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How many eggs should I eat in my plant-based diet?

Answered on August 19, 2014
Created September 29, 2012 at 3:53 PM

I???m looking to incorporate more paleo principles in my diet. I'm a 20something female who has lost significant weight the last couple of years, but am still obese. My original diet was basically all carbs and sugar, sometimes avoiding meat (junk food vegetarian) and I???ve tried many different diets and right now have settled into a plant-based diet that makes me happy and satisfied. It???s a nearly vegan, pretty much grainfree diet that incorporates a lot of paleo principles. I don't eat any refined sugar or agave or artificial sweeteners (just stevia, liquid splenda and very little fruit).

I have no intention of eating meat. It isn???t an ethical thing. I think meat is disgusting the way some meat-eaters may think eating dog or cat meat is disgusting. The only way I would eat meat is if it???s heavily processed, like into pepperoni or chicken nuggets or something, but I???ve cut out processed foods. I???ve changed my diet immeasurably over the years, going from a ???vegetarian??? who wouldn???t touch anything green (including picking basil and parsley out of my food) to someone who honestly enjoys kale, asparagus, and Brussels sprouts. So it???s not that I???m not willing to change, but through all these changes, I???ve never been able to incorporate healthy, non-processed meat. So please don???t tell me to just eat meat, even a little. I'll even say that I'm open to this someday, but not right now - and there are plenty of good threads here about adding meat that I will read when I'm ready, promise.

I love dairy, but have given it up the last 6 months or so based on all my readings about how awful it is (and not only from vegan websites, but from paleo sites and acne sites). The only dairy thing I eat is one convenience food that contains a little bit of casein (listed under less than 2% of ingredients). I???m seeing some good hormonal side effects from not eating dairy, and it???s shockingly a lot easier than I expected, so I want to keep that going.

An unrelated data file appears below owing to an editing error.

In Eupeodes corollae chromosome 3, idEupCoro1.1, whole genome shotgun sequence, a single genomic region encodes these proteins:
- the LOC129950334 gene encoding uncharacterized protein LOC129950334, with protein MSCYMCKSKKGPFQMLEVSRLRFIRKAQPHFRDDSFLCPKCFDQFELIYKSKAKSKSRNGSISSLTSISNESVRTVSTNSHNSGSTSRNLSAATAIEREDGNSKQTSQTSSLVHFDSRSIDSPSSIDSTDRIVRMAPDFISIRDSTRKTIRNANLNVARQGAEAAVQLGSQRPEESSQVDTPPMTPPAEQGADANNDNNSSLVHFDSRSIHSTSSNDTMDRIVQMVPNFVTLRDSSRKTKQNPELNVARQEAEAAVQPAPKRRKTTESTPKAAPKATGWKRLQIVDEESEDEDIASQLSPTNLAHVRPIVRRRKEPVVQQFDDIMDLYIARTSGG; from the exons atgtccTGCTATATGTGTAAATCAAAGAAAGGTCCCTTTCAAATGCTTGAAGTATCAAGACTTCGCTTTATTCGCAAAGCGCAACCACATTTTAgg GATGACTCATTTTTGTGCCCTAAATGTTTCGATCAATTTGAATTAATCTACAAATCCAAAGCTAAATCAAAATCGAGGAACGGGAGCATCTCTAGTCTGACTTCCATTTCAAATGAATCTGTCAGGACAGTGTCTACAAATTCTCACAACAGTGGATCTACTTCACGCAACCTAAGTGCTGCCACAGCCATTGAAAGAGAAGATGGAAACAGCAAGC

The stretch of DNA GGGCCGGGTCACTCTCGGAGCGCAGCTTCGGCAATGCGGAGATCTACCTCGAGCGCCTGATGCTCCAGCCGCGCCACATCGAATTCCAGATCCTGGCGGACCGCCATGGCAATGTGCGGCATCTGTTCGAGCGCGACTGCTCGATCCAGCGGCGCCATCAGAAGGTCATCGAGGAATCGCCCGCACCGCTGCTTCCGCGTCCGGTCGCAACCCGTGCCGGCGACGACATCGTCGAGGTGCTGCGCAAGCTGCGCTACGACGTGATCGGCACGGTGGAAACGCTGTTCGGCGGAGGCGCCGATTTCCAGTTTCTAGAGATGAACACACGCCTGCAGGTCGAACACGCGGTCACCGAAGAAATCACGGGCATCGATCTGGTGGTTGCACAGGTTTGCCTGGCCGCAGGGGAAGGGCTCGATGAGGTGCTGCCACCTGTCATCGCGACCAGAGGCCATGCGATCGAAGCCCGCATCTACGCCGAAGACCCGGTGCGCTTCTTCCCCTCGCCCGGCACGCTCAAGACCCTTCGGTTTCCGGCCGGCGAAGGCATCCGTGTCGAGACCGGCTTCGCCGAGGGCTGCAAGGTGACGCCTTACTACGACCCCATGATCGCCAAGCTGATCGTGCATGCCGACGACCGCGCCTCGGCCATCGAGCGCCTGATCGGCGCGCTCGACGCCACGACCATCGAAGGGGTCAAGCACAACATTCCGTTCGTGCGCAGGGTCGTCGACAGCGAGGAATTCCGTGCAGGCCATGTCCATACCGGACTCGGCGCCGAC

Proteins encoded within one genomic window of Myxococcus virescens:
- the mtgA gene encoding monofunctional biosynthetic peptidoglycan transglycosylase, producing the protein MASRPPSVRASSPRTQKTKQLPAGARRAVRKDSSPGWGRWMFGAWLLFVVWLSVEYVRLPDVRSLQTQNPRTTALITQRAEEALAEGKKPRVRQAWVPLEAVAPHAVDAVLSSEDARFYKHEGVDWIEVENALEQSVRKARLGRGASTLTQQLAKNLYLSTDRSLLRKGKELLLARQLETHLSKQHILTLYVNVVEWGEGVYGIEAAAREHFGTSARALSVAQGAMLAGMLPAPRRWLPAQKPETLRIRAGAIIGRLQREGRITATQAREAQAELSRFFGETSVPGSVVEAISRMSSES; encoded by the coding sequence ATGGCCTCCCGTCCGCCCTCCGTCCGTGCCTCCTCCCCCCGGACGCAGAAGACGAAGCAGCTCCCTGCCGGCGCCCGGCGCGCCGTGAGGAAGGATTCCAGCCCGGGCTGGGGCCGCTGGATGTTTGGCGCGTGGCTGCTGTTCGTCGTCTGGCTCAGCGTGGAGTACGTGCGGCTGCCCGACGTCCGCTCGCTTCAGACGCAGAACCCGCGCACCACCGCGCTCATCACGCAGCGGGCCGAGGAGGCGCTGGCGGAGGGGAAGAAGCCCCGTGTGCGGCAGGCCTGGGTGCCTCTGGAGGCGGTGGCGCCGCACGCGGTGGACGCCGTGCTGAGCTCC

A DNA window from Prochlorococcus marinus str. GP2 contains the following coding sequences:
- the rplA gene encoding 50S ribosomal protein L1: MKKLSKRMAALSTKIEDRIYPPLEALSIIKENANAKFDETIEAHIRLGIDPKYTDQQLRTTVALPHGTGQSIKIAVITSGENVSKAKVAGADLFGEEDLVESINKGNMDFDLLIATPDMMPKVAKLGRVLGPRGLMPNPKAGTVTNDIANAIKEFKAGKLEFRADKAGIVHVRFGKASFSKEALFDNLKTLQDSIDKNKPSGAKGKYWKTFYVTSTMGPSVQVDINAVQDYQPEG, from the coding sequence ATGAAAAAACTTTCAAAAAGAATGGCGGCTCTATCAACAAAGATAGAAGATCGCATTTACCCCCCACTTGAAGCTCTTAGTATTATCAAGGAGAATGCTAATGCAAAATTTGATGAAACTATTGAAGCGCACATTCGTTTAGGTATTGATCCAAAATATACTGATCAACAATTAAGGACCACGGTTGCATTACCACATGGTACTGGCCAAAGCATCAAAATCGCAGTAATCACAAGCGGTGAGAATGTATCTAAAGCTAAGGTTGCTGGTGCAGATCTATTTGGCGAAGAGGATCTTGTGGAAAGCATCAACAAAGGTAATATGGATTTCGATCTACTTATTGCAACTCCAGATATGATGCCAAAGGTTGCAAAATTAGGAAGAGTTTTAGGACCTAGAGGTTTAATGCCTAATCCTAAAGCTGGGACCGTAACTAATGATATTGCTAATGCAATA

Where I am willing to compromise a bit is on eggs. I don???t like eggs either ??? the smell of them cooking is nauseating, and I can???t abide by the texture, not even in an egg white omelet. However, I don???t mind eggs when they are hidden away in a paleo bread, almond meal crackers, or black bean brownies. I usually buy liquid egg whites just because they are less messy. Are egg whites ok or should it be the whole eggs, and if so, is there a good liquid brand I can try? Am I supposed to be looking for organic, cage free eggs ??? is that an ethical thing or are they actually healthier?

I see a lot of people posting that ???if you are vegan, you should at least eat some eggs.??? Ok, I???m willing to do it, but how many, and should I be tracking it weekly, monthly, daily? I usually go through baking spurts. I might not eat any eggs for a month, then I make bread and cookies and it takes me a week to eat them (I don't like to freeze them). I get that baked goodies are not the best thing ever, but I feel ok about them as an occasional splurge since I'm not using grains or sugar. Yay for coconut, almond, and hazelnut flour!

I have no protein issue; according to My Fitness Pal I meet or slighly exceed the goal each day. I get about 60% fat, 15% carbs, 25% protein daily. I eat healthy fats like almonds, nut butters, avocados, coconut oil, olives, and olive oil. I supplement with b-12 vitamins and I eat nutritional and brewers yeast. Still, I worry I might be missing something by not eating enough animal products.

I realize my diet isn???t perfect??? I could stand to cut out nightshades, soy, legumes, etc. But for right now, I???m really looking for help with this specific thing, not overall judgments about how I eat or other ways to improve my eating. I understand that my diet is not paleo. I came here because I respect the paleo community, I've read a lot of helpful advice about diet here, and I'd really like to incorporate animal products in a reasonable way. Thank you kindly.

E9a668f7e80156b0df5df3c3751618ed

(110)